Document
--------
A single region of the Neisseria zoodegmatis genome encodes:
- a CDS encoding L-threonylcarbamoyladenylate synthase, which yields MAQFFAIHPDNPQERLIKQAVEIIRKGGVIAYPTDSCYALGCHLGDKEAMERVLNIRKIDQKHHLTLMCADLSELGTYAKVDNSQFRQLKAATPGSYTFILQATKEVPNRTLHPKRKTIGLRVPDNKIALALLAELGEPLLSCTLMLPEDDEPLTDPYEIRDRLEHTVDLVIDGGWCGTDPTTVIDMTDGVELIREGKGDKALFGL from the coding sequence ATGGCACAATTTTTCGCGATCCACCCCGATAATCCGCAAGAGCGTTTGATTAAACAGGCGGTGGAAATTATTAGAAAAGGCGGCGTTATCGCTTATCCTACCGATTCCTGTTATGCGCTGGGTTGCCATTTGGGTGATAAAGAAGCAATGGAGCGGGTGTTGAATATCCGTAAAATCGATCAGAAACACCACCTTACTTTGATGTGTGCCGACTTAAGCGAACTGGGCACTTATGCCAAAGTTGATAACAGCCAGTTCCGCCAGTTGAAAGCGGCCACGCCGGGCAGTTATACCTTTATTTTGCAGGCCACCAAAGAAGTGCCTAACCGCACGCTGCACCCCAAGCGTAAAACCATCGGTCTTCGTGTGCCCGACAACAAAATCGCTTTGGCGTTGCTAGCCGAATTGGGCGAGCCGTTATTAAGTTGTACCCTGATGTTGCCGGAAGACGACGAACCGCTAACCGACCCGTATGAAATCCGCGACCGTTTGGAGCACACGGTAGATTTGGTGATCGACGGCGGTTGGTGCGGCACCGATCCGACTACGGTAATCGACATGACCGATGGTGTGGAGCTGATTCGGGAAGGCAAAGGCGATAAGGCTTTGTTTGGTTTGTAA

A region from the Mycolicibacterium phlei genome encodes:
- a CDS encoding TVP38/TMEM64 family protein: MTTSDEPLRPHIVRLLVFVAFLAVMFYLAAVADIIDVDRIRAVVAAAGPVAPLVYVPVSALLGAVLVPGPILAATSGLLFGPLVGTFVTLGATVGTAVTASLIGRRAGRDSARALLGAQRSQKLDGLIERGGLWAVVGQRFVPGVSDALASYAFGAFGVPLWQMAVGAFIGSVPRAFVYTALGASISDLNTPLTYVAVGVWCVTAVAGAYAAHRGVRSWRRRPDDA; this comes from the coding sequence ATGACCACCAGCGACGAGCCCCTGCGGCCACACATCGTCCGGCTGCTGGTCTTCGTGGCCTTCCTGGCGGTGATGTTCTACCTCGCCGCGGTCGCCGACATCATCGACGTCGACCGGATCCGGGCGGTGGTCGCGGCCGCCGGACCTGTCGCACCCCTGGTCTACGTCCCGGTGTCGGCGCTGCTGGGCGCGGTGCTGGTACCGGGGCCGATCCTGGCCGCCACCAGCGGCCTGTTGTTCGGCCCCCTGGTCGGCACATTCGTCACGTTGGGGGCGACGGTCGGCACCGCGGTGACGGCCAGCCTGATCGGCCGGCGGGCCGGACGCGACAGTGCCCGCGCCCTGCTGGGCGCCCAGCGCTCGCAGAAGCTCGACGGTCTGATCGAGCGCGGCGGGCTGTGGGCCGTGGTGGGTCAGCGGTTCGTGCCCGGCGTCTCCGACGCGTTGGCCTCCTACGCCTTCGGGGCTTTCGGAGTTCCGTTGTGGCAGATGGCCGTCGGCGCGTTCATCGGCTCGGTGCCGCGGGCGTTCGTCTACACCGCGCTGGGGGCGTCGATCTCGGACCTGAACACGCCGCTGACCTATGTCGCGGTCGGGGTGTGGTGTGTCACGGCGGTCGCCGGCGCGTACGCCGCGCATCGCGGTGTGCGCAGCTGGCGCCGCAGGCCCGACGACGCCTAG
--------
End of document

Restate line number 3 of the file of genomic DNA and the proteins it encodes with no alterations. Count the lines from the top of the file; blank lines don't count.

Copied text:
A region from the Mycolicibacterium phlei genome encodes: